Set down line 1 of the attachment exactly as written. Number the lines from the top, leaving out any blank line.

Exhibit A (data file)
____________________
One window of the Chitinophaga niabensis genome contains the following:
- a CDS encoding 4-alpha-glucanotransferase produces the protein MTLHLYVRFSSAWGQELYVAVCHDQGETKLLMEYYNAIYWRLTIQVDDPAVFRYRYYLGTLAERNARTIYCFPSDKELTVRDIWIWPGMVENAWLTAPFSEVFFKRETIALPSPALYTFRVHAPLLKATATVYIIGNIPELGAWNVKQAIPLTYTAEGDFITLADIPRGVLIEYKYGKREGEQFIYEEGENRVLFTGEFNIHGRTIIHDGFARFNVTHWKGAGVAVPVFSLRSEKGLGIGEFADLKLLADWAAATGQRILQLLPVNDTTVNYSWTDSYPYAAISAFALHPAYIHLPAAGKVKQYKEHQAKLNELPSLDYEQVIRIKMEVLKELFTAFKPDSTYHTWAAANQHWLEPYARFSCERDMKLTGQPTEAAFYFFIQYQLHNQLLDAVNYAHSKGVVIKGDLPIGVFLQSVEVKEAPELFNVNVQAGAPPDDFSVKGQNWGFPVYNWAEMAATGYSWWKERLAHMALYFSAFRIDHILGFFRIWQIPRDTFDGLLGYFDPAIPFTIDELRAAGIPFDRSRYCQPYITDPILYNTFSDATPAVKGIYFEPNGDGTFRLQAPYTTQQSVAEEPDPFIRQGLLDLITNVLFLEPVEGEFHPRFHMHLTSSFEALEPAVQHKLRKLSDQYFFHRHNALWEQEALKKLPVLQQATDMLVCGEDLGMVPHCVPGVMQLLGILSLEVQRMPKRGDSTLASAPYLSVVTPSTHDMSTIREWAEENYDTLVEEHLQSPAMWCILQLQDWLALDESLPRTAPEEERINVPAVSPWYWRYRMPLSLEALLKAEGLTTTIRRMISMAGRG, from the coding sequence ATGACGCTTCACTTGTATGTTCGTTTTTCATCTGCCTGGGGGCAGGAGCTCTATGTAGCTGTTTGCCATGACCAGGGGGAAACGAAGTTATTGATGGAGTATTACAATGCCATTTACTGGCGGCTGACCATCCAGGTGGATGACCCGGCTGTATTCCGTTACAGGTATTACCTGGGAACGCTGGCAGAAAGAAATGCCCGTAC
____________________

One window of the Chitinophaga niabensis genome contains the following: